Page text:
- a group of performers on various musical instruments, including especially stringed instruments of the viol class, clarinets and flutes, cornets and trombones, drums, and cymbals, for playing music, as symphonies, operas, popular music, or other compositions.
- (in a modern theater)
- the space reserved for the musicians, usually the front part of the main floor (orchestra pit).
- the entire main-floor space for spectators.
- the parquet.
- (in the ancient Greek theater) the circular space in front of the stage, allotted to the chorus.
- (in the Roman theater) a similar space reserved for persons of distinction.
- a large group of musicians, esp one whose members play a variety of different instrumentsSee also symphony orchestra, string orchestra, chamber orchestra
- a group of musicians, each playing the same type of instrumenta balalaika orchestra
- Also called: orchestra pit the space reserved for musicians in a theatre, immediately in front of or under the stage
- mainly US and Canadian the stalls in a theatre
- (in the ancient Greek theatre) the semicircular space in front of the stage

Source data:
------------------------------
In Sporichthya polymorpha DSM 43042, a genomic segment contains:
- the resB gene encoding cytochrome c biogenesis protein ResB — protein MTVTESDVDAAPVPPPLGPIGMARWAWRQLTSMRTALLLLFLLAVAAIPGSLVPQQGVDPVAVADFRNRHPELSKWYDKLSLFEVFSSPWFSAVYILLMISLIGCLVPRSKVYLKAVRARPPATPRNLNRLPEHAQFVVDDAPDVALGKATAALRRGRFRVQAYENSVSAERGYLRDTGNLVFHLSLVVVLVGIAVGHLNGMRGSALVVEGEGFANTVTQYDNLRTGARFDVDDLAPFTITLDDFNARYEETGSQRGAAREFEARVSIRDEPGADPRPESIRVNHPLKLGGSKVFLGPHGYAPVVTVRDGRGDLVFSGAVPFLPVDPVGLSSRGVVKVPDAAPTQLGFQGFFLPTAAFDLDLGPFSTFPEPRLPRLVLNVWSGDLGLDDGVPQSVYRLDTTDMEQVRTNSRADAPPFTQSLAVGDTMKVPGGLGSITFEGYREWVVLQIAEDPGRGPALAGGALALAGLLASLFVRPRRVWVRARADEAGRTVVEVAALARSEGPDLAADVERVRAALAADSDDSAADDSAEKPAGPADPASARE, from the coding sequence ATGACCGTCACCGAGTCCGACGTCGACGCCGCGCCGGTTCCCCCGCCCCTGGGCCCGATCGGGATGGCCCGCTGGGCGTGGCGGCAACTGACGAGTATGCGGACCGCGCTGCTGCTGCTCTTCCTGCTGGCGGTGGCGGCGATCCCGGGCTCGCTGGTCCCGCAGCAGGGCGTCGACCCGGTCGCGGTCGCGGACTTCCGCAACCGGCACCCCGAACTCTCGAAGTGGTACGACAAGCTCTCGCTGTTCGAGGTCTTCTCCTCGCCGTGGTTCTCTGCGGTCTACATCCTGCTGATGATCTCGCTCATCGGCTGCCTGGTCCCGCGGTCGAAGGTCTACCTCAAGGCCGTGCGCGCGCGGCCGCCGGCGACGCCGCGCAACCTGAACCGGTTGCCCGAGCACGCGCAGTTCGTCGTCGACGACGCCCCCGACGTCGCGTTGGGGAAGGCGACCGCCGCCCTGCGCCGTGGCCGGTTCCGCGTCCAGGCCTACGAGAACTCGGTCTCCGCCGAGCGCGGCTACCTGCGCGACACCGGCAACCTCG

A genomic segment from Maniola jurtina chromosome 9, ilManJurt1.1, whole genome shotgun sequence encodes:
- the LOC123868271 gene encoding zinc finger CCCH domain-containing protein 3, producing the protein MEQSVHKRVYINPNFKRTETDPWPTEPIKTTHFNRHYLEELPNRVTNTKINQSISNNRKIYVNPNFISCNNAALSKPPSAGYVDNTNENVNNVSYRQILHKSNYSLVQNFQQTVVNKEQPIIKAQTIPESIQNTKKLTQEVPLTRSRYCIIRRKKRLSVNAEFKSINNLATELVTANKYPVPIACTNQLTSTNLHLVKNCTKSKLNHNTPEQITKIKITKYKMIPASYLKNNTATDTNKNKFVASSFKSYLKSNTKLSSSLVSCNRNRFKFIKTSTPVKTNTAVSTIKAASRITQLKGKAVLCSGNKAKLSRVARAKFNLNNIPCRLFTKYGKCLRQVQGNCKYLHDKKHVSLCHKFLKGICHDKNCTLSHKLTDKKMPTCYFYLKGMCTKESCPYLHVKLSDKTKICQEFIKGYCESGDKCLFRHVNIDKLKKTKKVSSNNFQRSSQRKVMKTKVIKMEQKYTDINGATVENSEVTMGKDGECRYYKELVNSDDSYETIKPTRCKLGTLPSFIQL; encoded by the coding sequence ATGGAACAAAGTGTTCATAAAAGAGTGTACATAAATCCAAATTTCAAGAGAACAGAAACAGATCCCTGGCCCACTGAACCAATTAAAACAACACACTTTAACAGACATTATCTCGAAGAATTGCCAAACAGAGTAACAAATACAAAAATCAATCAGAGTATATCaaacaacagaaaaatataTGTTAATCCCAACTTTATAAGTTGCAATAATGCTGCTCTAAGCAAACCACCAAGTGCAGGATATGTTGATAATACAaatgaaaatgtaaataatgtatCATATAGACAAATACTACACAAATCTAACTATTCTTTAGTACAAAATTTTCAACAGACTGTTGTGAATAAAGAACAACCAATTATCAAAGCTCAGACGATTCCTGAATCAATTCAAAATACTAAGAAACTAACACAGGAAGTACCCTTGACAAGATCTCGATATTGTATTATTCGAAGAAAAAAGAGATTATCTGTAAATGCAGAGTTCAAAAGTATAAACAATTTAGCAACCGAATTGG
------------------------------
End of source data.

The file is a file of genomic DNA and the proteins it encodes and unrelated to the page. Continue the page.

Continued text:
n.c.1600, “area in an ancient theater for the chorus,” from Latin orchestra, from Greek orkhestra, semicircular space where the chorus of dancers performed, with suffix -tra denoting place + orkheisthai “to dance,” intensive of erkhesthai “to go, come,” from PIE *ergh- “to set in motion, stir up, raise” (cf. Sanskrit rghayati “trembles, rages, raves,” rnoti “rises, moves,” arnah “welling stream;” Old Persian rasatiy “he comes;” Greek ornynai “to rouse, start;” Latin oriri “to rise,” origo “a beginning;” Gothic rinnan, Old English irnan “to flow, run”). In ancient Rome, it referred to the place in the theater reserved for senators and other dignitaries. Meaning “group of musicians performing at a concert, opera, etc.” first recorded 1720; “part of theater in front of the stage” is from 1768. A group of musicians who play together on a variety of instruments, which usually come from all four instrument families — brass, percussion, strings, and woodwinds. A typical symphony orchestra is made up of more than ninety musicians. Most orchestras, unlike chamber music groups, have more than one musician playing each musical part.